By Dave Jackson, Forest Resources Educator, Penn State Extension
BELLEFONTE, PA--Many factors affect our ability to successfully regenerate and sustain forests. Competing vegetation, high deer impact, and light reaching the forest floor, referred to as C-D-L. Successful forest regeneration depends on addressing these three main factors. Joe Harding, the Penn State Forest Land Management Director, considers each factor when examining a forest stand. His prescription for treatment depends upon what he wants to accomplish and the problems he sees. The prescription then guides the management of the area. Joe explains, “If woodland owners follow this simple formula, C-D-L, they can be successful in managing their forests.”
Competing vegetation interferes with the establishment and growth of desirable regeneration - seedlings and sprouts. Common problem plants are beech, striped maple, eastern hophornbeam, hayscented fern, and numerous invasive plants; however, there are many others that can be problematic. The abundance of these undesirable plants has increased over time for a couple of reasons. First, they are low on the deer browse preference list. Where deer impact is high, these less-preferred browse species can dominate forest understories. Second, many of these species are tolerant of shade and grow well in shady understory conditions. They are often well established in mature forests.
Like weeding a garden, controlling interfering plants is imperative to successfully regenerate hardwood forests. Control measures can include several options. Competing trees and shrubs can simply be cut; however, this often results in the plant re-sprouting. Successful control is most often achieved using herbicides labeled for brush control in forests. Researchers have studied different active ingredients, rates, and time of year to develop safe and effective application prescriptions to control competing and invasive plant problems. Certified applicators are available to make herbicide applications for woodland owners.
Deer browsing impacts forest regeneration in several ways. When deer densities exceed habitat carrying capacity, deer impact the ability of forests to regenerate desirable tree species. Selective deer browsing reduces seedling numbers, surviving seedlings are smaller, and the species composition is shifted to less preferred species, i.e., species deer don’t like to eat. Unfortunately, desirable timber species such as maple, oak, hickory, and yellow poplar are high on the food preference list and can be completely browsed out of forest understories when deer impact is high.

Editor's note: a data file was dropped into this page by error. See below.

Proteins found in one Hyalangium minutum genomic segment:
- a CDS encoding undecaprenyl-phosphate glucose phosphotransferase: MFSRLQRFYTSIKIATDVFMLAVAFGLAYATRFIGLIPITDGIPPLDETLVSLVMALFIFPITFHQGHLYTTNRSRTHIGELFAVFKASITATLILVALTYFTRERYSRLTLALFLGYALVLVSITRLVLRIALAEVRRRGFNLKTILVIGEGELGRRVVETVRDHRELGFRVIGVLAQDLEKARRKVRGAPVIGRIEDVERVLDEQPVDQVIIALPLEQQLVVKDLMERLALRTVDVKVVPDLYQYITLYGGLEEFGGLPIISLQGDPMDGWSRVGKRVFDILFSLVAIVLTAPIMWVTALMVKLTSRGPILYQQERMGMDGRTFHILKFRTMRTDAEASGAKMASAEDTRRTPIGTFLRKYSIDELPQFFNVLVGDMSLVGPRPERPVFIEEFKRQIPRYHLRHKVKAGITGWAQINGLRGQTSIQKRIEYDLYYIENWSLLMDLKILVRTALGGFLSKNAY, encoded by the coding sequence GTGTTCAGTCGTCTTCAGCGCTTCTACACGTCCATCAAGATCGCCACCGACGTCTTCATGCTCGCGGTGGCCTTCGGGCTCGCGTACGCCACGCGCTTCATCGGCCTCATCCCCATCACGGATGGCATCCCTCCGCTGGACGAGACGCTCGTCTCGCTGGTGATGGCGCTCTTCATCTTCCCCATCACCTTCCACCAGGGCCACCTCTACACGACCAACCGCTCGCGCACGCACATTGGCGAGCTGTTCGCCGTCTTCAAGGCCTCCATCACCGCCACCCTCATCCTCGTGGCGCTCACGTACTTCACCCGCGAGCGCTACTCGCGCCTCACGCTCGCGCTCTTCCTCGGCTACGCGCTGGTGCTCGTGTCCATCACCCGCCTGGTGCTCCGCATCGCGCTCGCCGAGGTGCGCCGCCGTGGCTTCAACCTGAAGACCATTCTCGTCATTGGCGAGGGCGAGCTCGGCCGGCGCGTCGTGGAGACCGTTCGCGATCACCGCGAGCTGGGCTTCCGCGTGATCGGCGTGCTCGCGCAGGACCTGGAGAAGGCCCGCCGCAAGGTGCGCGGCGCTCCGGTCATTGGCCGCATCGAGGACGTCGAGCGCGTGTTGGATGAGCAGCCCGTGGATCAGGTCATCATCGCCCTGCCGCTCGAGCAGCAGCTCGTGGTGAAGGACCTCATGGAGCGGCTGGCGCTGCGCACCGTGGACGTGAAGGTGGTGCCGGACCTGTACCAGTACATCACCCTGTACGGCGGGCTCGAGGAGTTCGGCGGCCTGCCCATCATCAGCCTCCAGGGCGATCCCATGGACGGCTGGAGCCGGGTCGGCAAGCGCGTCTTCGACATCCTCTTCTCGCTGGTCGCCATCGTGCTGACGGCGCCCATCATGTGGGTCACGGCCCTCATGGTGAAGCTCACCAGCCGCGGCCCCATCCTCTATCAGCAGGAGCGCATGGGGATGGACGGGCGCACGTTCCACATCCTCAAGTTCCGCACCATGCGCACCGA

It is essential to control deer populations to maintain a balance with habitat conditions. Until that balance is reached it may be necessary to exclude deer from areas, using deer exclusion fences, for years until desired regeneration is above the deer’s reach. For example, erecting an eight-foot woven wire fence around a cutting unit may be the best option to control high deer impact. In addition to fencing, landowners may consider using the Deer Management Assistance Program or DMAP. DMAP allows landowners to harvest additional antlerless deer on their property during regular hunting seasons.
Lastly, it is necessary to understand the light requirements of desired regeneration. Most desirable timber species such as black cherry, white ash, yellow poplar, hickory, and black walnut are intolerant of shade, meaning they grow best in full sunlight. All oak species are intermediate in shade tolerance; they grow well in the middle ranges of light availability. Sugar maple, basswood, and hemlock are shade tolerant; they can compete well in fully shaded conditions.
The tree species you are managing for dictate the type of regeneration harvests recommended. When managing for shade intolerant trees, species with high light requirements, practices that let large amounts of sunlight to the forest floor are preferred. These practices include clearcuts (ONLY if advance regeneration is present or for species like aspen that regenerate from root sprouts), shelterwood harvests, and seed tree cuts. Selectively harvesting individual mature trees from the forest canopy allows only small amounts of light to reach the forest floor and will likely result in the regeneration of shade tolerant species.
C-D-L certainly involves investments - planning, money, and time. Failing to address all three components, competing vegetation, deer, and light, can lead to inadequate desirable regeneration and unsustainable conditions. In summary, if competing vegetation is controlled, deer impact is kept low, and the light tolerances of the desired tree species are taken into consideration, you will likely be successful in establishing and sustaining new forests.